I watched the movie Big Eyes last night. You know, the one with Amy Adams where she portrays Margaret Keane, the artist? Even if you’ve never heard of Keane, I’m sure you will recognize her work.
Big eyes, sad children. Yes, I am partial to the one with the cat.
This movie was so hard for me to watch. I literally had to keep pausing it thoughtout the entire movie. I would pause it, come downstairs, have some water, and then go back upstairs and curl up in my bed to watch. A few times I even turned it off. Why? There was nothing vulgar or racey about the movie. It is the story of an artist that had a very distinct and special style. She married a man whose personality was greater than her own timid one. He overpowered her and eventually took credit for her work. For 10 years he said he painted these big eyed children and she agreed to the lie. Kill me!
She was so afraid and so vulnerable that she did herself the greatest disservice of her life.
These painting and those big eyes were her story to tell. Her release, her experience, her talent. As introverted women, getting our story out is like climbing a mountain with bare feet. It is hard. Very hard. So, when we find a way to do it, when we’ve cracked a code that will let us be brave and present in the world, it means everything.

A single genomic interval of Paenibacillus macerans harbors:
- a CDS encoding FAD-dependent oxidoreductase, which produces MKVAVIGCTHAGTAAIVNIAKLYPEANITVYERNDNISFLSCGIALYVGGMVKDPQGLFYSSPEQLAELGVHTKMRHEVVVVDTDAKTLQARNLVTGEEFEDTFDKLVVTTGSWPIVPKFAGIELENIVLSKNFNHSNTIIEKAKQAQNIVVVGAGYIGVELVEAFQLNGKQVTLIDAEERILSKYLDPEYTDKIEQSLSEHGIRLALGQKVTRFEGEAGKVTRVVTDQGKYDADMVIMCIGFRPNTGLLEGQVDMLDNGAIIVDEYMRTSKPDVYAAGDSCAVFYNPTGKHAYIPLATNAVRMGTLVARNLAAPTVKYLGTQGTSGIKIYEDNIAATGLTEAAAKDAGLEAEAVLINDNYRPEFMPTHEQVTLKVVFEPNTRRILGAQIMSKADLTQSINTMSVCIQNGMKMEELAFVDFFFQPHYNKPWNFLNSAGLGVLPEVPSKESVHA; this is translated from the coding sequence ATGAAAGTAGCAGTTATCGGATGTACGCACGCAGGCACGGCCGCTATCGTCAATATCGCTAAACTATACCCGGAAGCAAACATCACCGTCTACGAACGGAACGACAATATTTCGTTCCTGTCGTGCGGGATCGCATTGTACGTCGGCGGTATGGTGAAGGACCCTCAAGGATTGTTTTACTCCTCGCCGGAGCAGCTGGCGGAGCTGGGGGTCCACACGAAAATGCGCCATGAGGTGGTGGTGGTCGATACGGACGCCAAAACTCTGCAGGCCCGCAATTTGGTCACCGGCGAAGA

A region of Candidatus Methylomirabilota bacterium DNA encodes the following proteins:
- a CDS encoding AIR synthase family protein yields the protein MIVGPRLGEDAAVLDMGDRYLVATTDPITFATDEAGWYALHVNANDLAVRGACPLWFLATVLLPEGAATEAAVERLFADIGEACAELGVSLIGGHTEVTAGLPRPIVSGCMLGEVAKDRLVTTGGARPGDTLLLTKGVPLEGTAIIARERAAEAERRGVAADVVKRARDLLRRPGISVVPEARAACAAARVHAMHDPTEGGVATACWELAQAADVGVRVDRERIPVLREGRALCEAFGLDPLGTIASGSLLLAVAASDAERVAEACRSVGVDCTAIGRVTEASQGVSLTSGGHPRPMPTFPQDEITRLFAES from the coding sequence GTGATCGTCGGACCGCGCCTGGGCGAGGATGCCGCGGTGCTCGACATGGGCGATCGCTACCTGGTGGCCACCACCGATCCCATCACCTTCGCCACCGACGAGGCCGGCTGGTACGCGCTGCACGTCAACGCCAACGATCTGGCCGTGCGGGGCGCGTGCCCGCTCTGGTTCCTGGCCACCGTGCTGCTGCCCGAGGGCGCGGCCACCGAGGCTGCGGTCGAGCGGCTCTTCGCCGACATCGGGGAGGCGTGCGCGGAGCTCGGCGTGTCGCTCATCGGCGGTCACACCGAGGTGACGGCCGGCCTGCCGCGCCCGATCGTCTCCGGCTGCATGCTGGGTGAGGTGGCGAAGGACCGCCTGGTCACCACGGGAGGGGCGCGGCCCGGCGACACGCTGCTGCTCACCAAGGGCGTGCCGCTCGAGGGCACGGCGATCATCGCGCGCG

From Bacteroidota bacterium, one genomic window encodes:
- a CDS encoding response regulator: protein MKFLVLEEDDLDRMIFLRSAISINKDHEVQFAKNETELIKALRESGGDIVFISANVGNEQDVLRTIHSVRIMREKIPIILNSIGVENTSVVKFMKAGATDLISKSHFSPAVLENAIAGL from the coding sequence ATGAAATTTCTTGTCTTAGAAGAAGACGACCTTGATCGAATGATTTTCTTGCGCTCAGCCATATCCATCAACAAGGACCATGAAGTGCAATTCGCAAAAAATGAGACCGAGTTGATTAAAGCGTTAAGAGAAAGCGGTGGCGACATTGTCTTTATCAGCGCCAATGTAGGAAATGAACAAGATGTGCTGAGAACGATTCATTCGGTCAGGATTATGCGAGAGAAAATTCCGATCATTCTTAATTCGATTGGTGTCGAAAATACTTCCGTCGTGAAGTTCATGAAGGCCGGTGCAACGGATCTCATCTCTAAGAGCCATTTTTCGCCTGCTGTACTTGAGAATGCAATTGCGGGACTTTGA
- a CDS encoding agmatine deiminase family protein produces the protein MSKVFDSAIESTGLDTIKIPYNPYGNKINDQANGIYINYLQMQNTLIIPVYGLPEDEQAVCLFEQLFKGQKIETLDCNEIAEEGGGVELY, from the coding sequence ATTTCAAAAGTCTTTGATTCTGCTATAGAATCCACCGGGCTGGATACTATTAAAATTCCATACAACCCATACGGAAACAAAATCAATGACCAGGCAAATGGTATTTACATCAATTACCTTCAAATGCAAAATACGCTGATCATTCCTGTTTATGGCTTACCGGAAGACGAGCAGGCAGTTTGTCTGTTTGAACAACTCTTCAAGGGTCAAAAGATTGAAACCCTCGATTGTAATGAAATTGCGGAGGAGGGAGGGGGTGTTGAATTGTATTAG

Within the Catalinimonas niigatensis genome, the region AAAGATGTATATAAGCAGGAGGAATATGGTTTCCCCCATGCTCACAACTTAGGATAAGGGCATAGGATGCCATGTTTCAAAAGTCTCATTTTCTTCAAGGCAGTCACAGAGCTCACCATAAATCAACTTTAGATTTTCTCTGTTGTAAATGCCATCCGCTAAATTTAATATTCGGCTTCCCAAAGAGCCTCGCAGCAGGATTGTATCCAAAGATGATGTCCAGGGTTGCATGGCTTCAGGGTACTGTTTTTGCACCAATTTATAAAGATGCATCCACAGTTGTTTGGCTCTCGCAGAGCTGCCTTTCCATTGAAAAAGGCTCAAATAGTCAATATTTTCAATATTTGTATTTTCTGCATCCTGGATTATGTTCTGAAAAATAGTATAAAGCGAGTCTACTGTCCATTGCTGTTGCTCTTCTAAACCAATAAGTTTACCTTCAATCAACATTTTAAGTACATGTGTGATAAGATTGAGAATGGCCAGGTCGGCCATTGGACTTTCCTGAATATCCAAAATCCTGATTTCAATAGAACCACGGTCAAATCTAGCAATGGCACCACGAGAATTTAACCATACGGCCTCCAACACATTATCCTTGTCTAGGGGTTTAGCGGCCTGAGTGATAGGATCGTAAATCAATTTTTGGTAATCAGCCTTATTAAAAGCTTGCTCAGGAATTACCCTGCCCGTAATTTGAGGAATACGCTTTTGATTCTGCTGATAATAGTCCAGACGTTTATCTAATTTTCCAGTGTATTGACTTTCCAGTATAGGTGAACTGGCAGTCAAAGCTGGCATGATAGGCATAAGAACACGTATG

What does it mean for you emotionally when you get support and credit for your work? To me, it means everything. It means my identity. It means recognition. It means you see me. I would venture to say that this feedback was possibly more important than her talent. She wanted and needed to be seen. We all do. How do we get people to see us? We can use our good grades, our jobs, our personality, our achievements and our talents. How about the person that is too timid to beg for our innate, need for acknowledgement? She become a creative person and express herself this way. It was part of Keane’s voice and it is part of my own and yours. Taking credit and feeling proud is not about ego. It is about the inner self. We all deserve to be seen.
Guess who sees her now? We all do!
Jo @ Simple Pleasures Vintage says
I couldn’t watch that movie for the same reasons you mentioned. It was so frustrating that she allowed her husband that control for so long. And as a child, I had a print of one of her big eyed children. Have to say, I found it sad, if not a little disturbing.
The artist was (and is if still alive) a product of her time. She was alone and afraid and wanted someone to lean on…until the pain became too much. I loved the ending:)
I cant wait to watch the movie. Thank you for the review. Your work is amazing & appreciated. Thank you for sharing your authenticity.